These are the basic steps to build a DIY keyboard tray:
- Determining the size of the tray
- Building the keyboard tray and mounting brackets
- Finishing the keyboard tray
- Installing drawer slides and attaching to the desk
Step #1 - Determine the Size Of The Tray
There are two things to consider in this step:
- The minimum usable size of the tray
- The maximum area you’ll have to install (including side clearance for the slides)
Measure: Desks With No Sides
If your tray doesn’t mount between two vertical surfaces, you’ll have the freedom to pick the keyboard tray width you’d like. And while most purchased trays are between 21-25″ (50-65cm), you can best determine your width by laying out your keyboard and mouse on a flat surface.
After playing around and finding the maximum space you’ll need for moving the mouse (without picking it up!), you’ll have the width down.
Measure: Desks With Sides / Drawers
While it will be easier to install, if your keyboard tray fits between two vertical spaces, you’ll need to accommodate side-mount drawer slides in your measurements.
What’s unique about the drawer slide width?
Almost all side mount drawer slides require a 1/2″ on each side for clearance. So if your opening is 24-1/2″, you’ll need to plan the finished width of your DIY keyboard tray at 23-1/2″.
Determine keyboard tray Width and Depth
At this point, you should have your tray drawer slides selected. The depth of the keyboard tray should allow the entire keyboard to be accessible when the drawer slides are extended.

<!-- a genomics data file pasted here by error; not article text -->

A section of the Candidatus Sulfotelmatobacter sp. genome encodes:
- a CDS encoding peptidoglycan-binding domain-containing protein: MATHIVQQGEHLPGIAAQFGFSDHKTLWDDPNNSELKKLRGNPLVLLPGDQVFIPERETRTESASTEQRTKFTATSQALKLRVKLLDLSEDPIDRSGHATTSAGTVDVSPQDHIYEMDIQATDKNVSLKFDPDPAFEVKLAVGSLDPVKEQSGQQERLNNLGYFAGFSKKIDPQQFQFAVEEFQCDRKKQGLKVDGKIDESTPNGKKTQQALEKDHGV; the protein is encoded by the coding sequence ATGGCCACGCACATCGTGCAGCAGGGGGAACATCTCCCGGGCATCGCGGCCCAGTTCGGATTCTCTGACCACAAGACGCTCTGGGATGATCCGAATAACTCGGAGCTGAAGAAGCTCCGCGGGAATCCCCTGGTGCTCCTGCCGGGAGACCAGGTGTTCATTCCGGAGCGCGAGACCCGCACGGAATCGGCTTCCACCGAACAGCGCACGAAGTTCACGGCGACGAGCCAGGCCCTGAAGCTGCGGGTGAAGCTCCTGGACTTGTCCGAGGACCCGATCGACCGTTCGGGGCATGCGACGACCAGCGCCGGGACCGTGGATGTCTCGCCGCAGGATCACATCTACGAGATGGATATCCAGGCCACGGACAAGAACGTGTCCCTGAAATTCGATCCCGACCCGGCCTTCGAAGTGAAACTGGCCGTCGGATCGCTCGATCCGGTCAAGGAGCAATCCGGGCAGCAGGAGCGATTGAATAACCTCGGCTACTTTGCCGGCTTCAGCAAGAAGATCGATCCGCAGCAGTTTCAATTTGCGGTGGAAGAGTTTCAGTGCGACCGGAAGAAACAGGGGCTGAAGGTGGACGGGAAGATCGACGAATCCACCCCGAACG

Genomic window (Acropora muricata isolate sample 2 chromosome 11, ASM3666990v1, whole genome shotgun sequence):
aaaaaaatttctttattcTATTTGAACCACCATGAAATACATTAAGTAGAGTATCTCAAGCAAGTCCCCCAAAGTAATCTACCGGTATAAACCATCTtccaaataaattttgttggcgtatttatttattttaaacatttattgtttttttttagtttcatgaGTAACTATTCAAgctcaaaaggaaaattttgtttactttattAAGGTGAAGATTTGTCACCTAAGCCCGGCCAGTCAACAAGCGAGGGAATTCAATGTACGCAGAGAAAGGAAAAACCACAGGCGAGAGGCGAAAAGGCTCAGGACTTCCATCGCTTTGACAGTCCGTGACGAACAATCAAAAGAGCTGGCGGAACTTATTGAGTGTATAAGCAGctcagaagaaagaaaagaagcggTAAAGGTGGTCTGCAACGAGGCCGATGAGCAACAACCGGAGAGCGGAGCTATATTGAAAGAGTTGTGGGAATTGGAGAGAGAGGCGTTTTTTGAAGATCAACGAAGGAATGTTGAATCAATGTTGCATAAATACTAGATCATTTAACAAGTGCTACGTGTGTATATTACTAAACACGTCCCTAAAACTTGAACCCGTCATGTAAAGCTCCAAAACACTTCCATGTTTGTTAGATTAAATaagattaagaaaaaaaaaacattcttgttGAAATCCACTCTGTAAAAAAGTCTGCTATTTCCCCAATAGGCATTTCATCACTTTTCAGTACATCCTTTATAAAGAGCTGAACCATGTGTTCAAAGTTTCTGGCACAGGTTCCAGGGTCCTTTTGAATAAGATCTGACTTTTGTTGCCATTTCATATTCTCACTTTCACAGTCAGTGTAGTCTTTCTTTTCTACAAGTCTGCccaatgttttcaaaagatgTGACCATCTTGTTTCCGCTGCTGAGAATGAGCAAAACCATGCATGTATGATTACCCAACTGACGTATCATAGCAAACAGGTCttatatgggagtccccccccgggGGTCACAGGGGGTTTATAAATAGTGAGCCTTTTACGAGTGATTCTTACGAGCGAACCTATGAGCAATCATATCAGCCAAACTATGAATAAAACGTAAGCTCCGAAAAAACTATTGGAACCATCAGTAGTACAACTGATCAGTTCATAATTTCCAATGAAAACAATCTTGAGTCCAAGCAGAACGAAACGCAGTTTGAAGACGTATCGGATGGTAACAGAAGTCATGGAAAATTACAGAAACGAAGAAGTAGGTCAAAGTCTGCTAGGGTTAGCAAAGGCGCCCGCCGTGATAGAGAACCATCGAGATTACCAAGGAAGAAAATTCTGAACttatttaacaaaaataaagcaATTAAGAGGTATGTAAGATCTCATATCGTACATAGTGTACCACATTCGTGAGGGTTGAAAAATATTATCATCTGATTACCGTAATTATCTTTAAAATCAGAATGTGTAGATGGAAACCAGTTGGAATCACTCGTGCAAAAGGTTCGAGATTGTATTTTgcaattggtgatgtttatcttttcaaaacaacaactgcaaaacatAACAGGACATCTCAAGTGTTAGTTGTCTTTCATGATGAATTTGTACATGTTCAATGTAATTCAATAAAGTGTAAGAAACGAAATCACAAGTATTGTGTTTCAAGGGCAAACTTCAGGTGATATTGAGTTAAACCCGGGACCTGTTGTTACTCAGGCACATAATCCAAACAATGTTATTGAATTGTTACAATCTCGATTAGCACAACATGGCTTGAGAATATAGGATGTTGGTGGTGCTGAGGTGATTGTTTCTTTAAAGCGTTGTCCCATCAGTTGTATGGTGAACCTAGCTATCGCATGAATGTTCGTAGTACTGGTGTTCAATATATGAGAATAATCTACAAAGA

So what do you think you should watch out for? A few things:
- For partial extension slides, you’ll want to ensure they extend enough for all areas of the keyboard to be accessed.
- And with full extension slides, deduct the depth of the drawer slides mounted behind the front of the desk from the slide length.
Lastly, the minimum depth of the keyboard tray should then be the overall depth of the keyboard PLUS 3″ for a wrist rest.
Step #2 - Building The tray
At the simplest, this step can involve cutting your plywood to width and length, sanding the edges, and proceeding.
But there are a few ways to make the finished tray look better:
- For slide-out shelves, a great way to conceal the plywood edge is with either edge banding or by wrapping the plywood with a 1/2″ x 1″ (or thicker) piece of solid wood
- Then, use a router to round over the wood edge for comfort
If your tools don’t include a table or saw, then edge banding is the way to go.